I’m here for a conference but had a bit of time this weekend to explore before it starts.
It’s not enough time to properly learn about the city, but I’m having a fantastic time and thought I’d share a few random disconnected thoughts.
Weather. I should get the cliched observation out of the way first. It’s hot and sunny. Really sunny. I’m regularly covering myself in SPF50 and still ending up more than a little pink. Perhaps I’m just not used to this “being outside” thing.
It’s hilly. Actually, they’re called hills, but that doesn’t do it justice. The bus heading up to Corcovado went up one bit that was so steep I was convinced it would roll back down.
Rio isn’t a place for people who don’t like heights. Even ignoring people offering me helicopter rides or friends suggesting hang gliding, the big tourist attraction is getting a cable car to the top of Sugar Loaf mountain. The views are apparently amazing, but I thought it looked far too scary and gave it a miss.
Despite the weather and the hills, running seems popular. I saw loads of people out running. Lunatics.
There was a big running event down by Ipanema, with some of the roads by the beach closed for the event. I didn’t stay around to see much, but I did see volunteers handing out bananas to runners. I like that… better than the energy bar things and jelly beans they hand out at the Great South.
I like to rent a car when working away, because it gives you freedom to explore. I’m glad I didn’t for this trip. The roads are chaotic. It’s like some places I’ve been in the Middle East, where you’re responsible for accidents that happen in front of you. It means drivers don’t look or care what you’re doing if you’re behind them. And they do anything to get in front, where they don’t need to worry about you, even if that means cutting you off. In fact, normally by cutting you off.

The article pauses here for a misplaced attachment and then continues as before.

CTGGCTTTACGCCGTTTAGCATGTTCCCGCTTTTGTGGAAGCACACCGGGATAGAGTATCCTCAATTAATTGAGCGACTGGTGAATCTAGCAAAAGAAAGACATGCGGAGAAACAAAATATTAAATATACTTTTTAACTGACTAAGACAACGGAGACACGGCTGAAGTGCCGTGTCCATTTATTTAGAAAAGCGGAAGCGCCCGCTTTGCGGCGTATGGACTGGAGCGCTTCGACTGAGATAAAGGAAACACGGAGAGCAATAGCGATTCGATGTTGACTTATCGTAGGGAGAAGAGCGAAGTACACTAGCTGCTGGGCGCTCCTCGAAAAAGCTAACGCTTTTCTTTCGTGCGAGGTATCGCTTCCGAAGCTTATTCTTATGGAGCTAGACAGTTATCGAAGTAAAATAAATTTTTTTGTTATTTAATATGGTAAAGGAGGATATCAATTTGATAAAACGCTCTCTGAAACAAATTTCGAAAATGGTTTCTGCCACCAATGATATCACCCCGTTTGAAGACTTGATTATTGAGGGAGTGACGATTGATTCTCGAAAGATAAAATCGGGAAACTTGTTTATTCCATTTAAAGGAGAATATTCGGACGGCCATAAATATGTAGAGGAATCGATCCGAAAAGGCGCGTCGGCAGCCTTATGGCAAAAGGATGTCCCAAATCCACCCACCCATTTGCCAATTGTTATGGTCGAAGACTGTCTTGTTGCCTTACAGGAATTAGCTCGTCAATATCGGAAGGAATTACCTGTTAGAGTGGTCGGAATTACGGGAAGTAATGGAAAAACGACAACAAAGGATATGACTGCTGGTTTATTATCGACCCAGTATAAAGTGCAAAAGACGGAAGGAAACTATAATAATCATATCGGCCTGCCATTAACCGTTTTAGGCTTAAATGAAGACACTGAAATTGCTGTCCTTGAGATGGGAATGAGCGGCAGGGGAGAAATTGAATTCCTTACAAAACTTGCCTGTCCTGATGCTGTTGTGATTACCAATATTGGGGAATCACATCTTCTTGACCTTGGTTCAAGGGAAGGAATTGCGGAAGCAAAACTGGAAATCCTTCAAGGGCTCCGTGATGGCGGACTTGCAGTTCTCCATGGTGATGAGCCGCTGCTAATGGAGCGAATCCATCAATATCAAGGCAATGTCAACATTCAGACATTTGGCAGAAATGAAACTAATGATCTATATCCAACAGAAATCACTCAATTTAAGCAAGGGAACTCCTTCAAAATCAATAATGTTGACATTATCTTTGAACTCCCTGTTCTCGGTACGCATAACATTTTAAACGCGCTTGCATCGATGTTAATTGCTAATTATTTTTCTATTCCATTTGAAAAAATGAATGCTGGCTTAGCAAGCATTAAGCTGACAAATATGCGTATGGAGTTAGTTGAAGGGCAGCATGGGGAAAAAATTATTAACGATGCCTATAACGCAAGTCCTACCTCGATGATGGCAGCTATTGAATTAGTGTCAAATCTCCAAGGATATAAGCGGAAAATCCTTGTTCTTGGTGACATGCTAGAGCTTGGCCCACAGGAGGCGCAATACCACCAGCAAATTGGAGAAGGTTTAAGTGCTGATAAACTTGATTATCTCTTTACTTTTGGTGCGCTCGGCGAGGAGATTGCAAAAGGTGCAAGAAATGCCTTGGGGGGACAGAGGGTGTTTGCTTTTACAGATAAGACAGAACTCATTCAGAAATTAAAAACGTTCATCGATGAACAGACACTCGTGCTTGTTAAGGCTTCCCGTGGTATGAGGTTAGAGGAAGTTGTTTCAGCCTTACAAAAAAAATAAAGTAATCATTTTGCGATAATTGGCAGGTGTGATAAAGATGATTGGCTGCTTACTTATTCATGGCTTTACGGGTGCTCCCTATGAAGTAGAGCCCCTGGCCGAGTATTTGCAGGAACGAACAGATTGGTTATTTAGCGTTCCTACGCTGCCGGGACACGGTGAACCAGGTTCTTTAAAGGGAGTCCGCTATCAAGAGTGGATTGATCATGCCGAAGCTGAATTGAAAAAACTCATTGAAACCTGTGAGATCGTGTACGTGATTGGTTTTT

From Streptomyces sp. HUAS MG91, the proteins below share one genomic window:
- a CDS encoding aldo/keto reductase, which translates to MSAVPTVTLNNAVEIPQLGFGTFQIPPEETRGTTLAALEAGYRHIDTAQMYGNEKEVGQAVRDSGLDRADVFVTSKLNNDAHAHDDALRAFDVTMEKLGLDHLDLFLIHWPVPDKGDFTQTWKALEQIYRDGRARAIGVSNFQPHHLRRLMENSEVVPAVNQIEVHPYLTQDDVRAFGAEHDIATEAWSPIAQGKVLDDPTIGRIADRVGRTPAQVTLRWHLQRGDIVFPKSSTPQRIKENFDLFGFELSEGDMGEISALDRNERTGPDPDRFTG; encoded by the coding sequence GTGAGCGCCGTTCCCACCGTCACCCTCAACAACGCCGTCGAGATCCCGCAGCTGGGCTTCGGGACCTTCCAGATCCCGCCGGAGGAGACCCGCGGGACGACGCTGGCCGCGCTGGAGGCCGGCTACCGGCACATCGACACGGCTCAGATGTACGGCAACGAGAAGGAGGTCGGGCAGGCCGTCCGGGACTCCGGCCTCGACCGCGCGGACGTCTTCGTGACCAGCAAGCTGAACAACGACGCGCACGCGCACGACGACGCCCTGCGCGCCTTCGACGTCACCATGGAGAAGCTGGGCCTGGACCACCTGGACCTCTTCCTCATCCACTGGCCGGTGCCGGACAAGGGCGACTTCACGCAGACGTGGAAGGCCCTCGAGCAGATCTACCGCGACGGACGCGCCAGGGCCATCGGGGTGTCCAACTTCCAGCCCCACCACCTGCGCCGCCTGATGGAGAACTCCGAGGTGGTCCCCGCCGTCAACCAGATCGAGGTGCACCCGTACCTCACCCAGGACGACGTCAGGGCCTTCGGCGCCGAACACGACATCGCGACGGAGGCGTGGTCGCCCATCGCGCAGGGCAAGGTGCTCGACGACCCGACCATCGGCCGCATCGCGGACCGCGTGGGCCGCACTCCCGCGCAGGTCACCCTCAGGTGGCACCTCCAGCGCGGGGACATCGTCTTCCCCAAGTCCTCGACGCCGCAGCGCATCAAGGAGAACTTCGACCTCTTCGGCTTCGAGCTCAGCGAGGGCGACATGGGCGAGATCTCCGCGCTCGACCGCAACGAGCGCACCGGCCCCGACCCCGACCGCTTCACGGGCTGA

Lane discipline doesn’t really seem to be a thing, either. I think the white lines on the roads are largely decorative, as the two taxis I’ve taken, as well as a lot of the other traffic I’ve seen, seem to happily straddle lanes or drift between them. Hard to blame them too much – lanes start and end seemingly at random. At one point, a three lane road we were on changed to two lanes on a sharp corner. That was fun.
Both of my taxi drivers had mounted televisions on their dashboard, and watched TV while they drove. The taxi driver who brought me from the airport got bored with his programme so started channel hopping while doing 60mph on bendy roads. The taxi driver I got from the bus station today seemed more interested in watching the Formula One on his TV then his own driving.
Basically, I’m saying stay off the roads. It’s nuts.
This is all sounding very negative, but I’m having a great time so I should say something nice. I was going to say that everyone here is very helpful, friendly and welcoming. That would be true, but I can’t think of a country I’ve been to where people weren’t helpful and friendly. I think people are just friendly.
Language has been a bit of a challenge. The level of English I’ve come across has been low. Most locals I’ve met either speak no English at all, or only a few words. I don’t mean to sound like a ridiculous British tourist, because however bad their English is, it’s still a thousand times better than my Portuguese. But on a practical level, it makes for a fun challenge, trying to make myself understood through a variety of mimes, gestures and pointing.
And it’s different to what often happens to me when travelling where I try and use the few local phrases I’ve managed to learn, only for bemused locals to reply to me in English rather than put up with my butchering of their language.